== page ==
The Internal Revenue Service, after years of budget cuts, will have its hands full implementing the new tax law, according to the agency's in-house public advocate.
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The tax agency needs to update forms, create new definitions, write regulations and field questions from taxpayers, which tend to increase when Congress passes new laws. That will be challenging for the IRS, which is planning to answer just 60% of taxpayer calls during the tax-filing season and has cut its training budget by 75% since 2009, said Nina Olson, the national taxpayer advocate.
"We have already seen confusion about withholding changes, confusion about the deductibility of prepaid property taxes, and confusion about whether states can allow taxpayers to make charitable contributions in lieu of taxes as a way of permitting their residents to claim larger tax deductions," Ms. Olson said as she released her annual report Wednesday on challenges facing taxpayers and the IRS. "With more funding, strong leadership, and a closer working relationship with Congress, I am convinced the IRS can do the job well."
It's far from clear, however, whether Congress will provide the IRS with additional money to implement the new tax system.
Since Republicans took over the House of Representatives in January 2011, they have clamped down on the agency's funding, a trend that accelerated after a 2013 inspector general's report found the IRS had used inappropriate criteria in giving scrutiny to some conservative groups seeking tax-exempt status.
The IRS budget declined 12.7% in constant dollars from its 2010 peak to fiscal 2016, according to agency data, and IRS staffing was down 17.7% in that period.
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The IRS currently lacks a full-time commissioner and a permanent chief counsel, or top lawyer. Those are the only two politically appointed positions at the agency.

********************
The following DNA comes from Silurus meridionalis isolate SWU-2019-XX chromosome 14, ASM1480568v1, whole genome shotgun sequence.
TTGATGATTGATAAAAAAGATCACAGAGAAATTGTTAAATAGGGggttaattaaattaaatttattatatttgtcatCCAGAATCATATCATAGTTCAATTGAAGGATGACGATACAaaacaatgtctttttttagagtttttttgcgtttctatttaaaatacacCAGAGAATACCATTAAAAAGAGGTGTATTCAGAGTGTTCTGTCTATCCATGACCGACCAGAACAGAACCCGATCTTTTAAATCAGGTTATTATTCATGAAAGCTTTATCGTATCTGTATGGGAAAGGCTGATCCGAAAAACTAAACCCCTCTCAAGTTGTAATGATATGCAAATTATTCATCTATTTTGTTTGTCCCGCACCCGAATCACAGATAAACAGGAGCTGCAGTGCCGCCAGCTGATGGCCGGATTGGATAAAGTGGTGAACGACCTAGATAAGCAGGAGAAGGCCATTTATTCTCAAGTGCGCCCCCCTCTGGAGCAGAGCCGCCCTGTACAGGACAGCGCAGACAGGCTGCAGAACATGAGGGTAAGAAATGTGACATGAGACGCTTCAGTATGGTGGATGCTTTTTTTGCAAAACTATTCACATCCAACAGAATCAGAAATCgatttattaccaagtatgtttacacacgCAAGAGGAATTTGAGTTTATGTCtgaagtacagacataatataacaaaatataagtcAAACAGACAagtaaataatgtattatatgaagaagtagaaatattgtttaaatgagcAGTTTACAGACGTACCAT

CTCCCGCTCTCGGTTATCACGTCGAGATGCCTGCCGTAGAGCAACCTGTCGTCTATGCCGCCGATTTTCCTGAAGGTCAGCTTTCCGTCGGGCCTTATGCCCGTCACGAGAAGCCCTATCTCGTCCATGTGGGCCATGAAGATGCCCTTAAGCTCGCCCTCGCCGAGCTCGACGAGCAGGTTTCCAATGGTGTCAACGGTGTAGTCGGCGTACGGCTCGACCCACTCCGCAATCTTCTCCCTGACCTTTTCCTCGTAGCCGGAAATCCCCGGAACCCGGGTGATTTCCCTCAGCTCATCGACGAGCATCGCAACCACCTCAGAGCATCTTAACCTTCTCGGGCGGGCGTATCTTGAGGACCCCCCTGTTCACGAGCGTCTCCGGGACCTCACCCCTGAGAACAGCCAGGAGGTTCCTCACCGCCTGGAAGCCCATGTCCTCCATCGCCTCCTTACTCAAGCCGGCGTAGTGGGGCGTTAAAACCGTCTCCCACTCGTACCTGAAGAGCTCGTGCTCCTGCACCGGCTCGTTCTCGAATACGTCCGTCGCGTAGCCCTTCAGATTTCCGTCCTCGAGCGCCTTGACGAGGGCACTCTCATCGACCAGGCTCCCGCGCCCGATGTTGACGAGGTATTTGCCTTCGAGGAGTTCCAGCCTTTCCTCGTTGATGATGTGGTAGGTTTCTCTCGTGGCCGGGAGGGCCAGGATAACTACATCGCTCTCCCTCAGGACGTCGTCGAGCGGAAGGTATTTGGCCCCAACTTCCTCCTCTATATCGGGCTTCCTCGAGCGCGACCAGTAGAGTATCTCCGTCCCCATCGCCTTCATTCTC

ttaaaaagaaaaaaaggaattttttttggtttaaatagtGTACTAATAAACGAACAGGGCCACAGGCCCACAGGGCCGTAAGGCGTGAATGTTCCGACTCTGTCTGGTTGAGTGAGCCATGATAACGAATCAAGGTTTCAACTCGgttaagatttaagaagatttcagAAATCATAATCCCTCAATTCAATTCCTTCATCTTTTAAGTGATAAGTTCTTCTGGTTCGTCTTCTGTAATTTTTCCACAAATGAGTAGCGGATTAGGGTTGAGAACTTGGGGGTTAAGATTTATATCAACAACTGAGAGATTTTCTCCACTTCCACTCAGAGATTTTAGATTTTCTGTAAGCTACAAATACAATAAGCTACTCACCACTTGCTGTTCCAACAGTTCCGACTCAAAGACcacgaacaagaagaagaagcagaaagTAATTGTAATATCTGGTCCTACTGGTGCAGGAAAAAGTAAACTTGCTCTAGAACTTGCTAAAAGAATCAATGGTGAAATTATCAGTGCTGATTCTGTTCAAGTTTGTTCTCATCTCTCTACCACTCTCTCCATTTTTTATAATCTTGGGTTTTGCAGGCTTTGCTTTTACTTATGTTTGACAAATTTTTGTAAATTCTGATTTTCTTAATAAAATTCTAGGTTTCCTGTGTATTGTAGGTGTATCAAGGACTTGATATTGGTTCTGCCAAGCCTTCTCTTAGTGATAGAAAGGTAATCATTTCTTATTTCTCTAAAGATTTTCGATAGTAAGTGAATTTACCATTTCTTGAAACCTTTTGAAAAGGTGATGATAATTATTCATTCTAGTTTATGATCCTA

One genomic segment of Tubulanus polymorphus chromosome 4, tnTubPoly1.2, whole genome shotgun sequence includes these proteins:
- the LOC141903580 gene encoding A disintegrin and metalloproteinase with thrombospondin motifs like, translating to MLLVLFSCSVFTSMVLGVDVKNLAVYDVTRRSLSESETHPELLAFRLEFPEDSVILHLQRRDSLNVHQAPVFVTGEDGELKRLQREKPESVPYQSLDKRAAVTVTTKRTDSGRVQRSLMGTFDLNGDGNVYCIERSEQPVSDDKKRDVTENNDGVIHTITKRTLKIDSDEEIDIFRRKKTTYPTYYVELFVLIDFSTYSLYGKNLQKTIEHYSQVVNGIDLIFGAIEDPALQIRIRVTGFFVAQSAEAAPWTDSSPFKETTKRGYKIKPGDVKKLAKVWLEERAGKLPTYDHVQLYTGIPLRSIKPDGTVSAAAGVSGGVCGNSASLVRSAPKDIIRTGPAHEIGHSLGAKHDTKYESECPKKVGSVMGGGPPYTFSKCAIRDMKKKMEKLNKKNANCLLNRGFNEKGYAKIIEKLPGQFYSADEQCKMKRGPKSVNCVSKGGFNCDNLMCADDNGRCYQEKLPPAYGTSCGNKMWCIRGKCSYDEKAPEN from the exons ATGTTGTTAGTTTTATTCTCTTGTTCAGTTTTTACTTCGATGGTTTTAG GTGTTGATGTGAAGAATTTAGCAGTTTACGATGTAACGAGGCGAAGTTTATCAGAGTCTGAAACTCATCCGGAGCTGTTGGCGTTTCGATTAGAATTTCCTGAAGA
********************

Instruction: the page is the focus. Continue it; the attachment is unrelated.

President Donald Trump hasn't nominated anyone to replace commissioner John Koskinen, whose term expired in November, or former chief counsel William Wilkins, who left in January 2017.
David Kautter, who is also the Treasury Department's top tax policy official, is serving as acting IRS commissioner.
Rep. Kevin Brady (R., Texas), chairman of the House Ways and Means Committee, said he met with Treasury Secretary Steven Mnuchin this week about implementation and that the administration is trying to prioritize resources.
"We just had a preliminary discussion about how best to address that," Mr. Brady said. "I assume it will require some resource. We don't know yet what they are and what the timing need is for it."
Rep. Tom Graves (R., Ga.), whose subcommittee oversees the IRS budget, said he'll "work with the Trump administration to make sure they have what's needed to fully implement the new law."
The agency will need $495 million to implement the law, according to an IRS estimate cited in Ms. Olson's report. She said the years of budget cuts have prevented the IRS from providing adequate taxpayer service or updating its technology.
" 'Shortcuts' have become the norm, and 'shortcuts' are incompatible with high-quality tax administration," she wrote in her report. "There is no doubt that the IRS needs more funding."
Still, she said, the agency could improve its performance in ways that don't require more money.
"Limited resources cannot be used as an all-purpose excuse for mediocrity," she wrote.
IRS funding will get addressed as lawmakers work on the spending bill for fiscal year 2018.
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